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Lazy IO considered harmful; way to go, Left-fold enumerator!

posted Oct 11, 2008, 7:56 PM by Wei Hu   [ updated Aug 26, 2009, 5:10 PM ]

Oleg is an admirable expert in PL. He gave a talk at DEFUN 2008 on Iteratee IO, as a better alternative to lazy IO. Lazy IO is a sin against pure FP code, and should be frowned upon because it often causes errors or performance overhead.

To motivate iteratee IO, let's consider the case of folding a function on a collection. The function being folded is called an iteratee. Fold traverses the collection without having to check if the traversal finished or not. We see the separation of concerns here. But, fold is not perfect because it exposes iteratee state and has no interface for early termination. In the following code, we only want the accumulator part of the iteratee's return value, but its internal state, the counter, is also returned. Also, we cannot terminate early when we hit a 0 in the collection.
fold :: (a -> b -> b) -> b -> IntMap a -> b

-- the product of the collection, skipping the first n numbers
prodbut n coll = snd (fold iteratee (n,1) coll)
  where iteratee a (n,s) = if n <= 0 then (n,a*s) else (n-1,s)

We formalize the above idea and design a better interface. Oleg first defines the stream type, and the iteratee type that consumes chunks of the stream (we read in a chunk at a time for efficiency). He then defines primitive parser combinator iteratees, which will be combined (because they are monads) to read HTTP request headers.

The counterpart of fold is the enumerator. Each enumerator takes an iteratee and returns an iteratee, so it's also referred to as an iteratee transformer.

It gets interesting when we start tackling IO. We abandon Handle completely, and directly talk to the OS using FFI and the System.Posix interface. The function enum_fd can be thought of as the driver - it reads from the file descriptor into chunks, sets up the stream, and apply the iteratee over the stream.

We've only talked about iteratees on Chars and Strings. See IterateeM for the general library. This module also defines a function enum_file, so that you don't have to set up the file descriptor. To use it in real life, make sure to change buffer_size in enum_fd. The generated iteratee now can do side effects, meaning that we can interleave IO freely and safely.

Hyena is a web server along the same line (slides).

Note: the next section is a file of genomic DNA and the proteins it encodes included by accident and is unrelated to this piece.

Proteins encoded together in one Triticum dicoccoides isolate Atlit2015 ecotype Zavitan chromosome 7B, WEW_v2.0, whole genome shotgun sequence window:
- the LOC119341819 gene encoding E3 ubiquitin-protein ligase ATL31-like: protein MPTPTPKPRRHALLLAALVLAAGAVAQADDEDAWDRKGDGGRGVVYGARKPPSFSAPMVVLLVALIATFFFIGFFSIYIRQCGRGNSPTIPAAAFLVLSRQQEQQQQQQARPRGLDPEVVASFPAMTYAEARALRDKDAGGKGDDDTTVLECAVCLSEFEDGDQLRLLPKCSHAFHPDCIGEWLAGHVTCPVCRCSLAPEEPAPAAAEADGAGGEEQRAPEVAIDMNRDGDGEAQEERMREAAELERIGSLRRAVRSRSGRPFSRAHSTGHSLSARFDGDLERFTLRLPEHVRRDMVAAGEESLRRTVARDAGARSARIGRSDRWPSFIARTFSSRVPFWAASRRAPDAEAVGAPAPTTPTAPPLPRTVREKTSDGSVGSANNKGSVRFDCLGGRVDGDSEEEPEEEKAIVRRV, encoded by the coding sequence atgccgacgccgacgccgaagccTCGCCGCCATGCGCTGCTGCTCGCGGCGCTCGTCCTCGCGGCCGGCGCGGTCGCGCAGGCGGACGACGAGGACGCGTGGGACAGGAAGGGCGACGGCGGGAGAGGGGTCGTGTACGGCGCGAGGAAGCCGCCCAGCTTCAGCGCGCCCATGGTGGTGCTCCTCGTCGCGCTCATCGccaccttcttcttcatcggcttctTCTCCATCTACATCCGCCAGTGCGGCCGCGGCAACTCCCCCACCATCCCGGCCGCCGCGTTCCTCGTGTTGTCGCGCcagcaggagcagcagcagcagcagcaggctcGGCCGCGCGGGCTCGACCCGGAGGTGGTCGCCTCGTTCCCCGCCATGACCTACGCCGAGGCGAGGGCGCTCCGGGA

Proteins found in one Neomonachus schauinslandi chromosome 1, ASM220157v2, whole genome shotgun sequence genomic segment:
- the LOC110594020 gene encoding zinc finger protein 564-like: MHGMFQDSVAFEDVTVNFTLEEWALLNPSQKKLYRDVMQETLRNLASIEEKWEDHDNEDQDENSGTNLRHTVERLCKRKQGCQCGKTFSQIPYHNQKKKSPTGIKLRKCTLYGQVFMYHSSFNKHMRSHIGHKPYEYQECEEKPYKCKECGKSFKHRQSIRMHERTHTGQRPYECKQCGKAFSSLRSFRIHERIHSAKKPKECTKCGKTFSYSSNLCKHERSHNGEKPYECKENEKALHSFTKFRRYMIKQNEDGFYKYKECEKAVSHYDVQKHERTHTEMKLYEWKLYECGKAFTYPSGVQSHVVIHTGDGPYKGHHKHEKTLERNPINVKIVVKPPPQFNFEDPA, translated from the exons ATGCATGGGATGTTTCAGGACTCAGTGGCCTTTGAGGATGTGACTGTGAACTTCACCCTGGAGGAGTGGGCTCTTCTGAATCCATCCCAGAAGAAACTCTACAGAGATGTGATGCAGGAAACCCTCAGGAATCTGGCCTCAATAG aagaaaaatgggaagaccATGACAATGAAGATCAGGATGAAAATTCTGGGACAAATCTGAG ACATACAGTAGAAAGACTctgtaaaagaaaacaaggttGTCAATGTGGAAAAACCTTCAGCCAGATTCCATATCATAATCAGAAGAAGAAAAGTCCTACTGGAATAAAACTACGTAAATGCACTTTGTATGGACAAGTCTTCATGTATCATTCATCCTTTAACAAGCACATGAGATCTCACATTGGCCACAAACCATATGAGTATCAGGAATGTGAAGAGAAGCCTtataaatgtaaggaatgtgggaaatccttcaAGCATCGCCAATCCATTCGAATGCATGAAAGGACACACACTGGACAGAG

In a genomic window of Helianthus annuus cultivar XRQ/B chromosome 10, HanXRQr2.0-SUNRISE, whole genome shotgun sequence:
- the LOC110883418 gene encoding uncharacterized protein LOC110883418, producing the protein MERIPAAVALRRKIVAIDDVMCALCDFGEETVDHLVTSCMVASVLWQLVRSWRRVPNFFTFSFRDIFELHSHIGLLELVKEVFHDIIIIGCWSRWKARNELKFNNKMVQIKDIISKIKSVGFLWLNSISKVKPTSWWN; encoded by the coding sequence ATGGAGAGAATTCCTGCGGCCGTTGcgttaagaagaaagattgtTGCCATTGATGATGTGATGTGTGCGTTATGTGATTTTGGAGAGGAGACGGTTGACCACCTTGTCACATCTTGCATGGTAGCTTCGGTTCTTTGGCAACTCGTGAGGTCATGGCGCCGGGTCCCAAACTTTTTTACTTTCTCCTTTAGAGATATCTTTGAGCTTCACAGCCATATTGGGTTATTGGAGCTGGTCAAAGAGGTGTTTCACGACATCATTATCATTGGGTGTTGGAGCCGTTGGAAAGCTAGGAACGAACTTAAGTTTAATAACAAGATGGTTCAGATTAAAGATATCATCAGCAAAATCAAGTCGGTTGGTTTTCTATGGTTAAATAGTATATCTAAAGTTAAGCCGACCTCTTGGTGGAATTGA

UPDATE: A safe lazy IO lib is announced. Four pieces of word-counting code side by side:

-- lazy IO, uses constant memory
> import System.IO 
> main = print . length . words =<< getContents 

-- strict IO, reads the entire stdin into the memory
> import qualified System.IO.Strict as SIO 
> import System.IO.Strict (SIO) 
> main = (SIO.print . length . words =<< SIO.getContents) 

-- safe lazy IO, uses constant memory. LI is a functor, not a monad.
> import qualified System.IO.Lazy.Input as LI
> main = print =<< ( $ fmap (length . words) LI.getContents)

-- or equivalently
> import qualified System.IO.Lazy.Input as LI
> import qualified System.IO.Strict as SIO
> import Control.Applicative
> main =' $ SIO.print . (length . words) <$> LI.getContents

Lazy IO is bad because it allows pure functions to be interleaved with IO actions arbitrarily. The safe-lazy-io lib allows lazy IO in a controlled way. Pure functions must be fmap-ed onto lazy inputs, and then be turned into an IO action using the run function.

The LI module remains lazy by 'copy-n-paste'-ing GHC's code, with one exception: errors during reading are not silently discarded. Every file opened lazily is encoded together with a finalizer that executes after the file processing has been strictly forced (via SIO), which makes the closing of files predictable. The lib also addresses a third issue of vanilla lazy IO: processing multiple inputs is problematic: keeping too many files open will exhaust the allowed resources, and closing files prematurely is also bad. Multiple inputs can be combined, or interleaved.